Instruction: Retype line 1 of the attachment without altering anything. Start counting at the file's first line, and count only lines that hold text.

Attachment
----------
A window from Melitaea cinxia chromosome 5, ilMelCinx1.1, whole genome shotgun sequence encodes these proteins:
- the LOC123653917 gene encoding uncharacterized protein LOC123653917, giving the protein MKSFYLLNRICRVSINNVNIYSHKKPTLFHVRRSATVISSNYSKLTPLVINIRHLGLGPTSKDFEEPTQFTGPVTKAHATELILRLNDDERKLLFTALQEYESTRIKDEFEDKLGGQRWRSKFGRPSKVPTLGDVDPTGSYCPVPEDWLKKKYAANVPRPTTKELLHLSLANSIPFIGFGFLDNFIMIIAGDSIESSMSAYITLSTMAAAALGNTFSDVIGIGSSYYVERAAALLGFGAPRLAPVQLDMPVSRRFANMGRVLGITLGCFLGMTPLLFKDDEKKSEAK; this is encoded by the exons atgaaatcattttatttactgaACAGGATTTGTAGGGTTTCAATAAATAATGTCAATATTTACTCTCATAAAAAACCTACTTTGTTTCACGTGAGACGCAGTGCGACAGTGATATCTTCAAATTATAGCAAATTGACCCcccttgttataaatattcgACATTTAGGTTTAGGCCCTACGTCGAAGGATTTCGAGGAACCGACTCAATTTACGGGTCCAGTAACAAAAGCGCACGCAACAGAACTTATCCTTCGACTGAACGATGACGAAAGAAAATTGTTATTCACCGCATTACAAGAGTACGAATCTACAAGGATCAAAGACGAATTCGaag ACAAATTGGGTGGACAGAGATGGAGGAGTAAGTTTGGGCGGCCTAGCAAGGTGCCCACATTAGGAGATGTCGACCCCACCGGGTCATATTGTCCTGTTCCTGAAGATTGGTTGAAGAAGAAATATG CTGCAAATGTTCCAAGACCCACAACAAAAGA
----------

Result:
A window from Melitaea cinxia chromosome 5, ilMelCinx1.1, whole genome shotgun sequence encodes these proteins: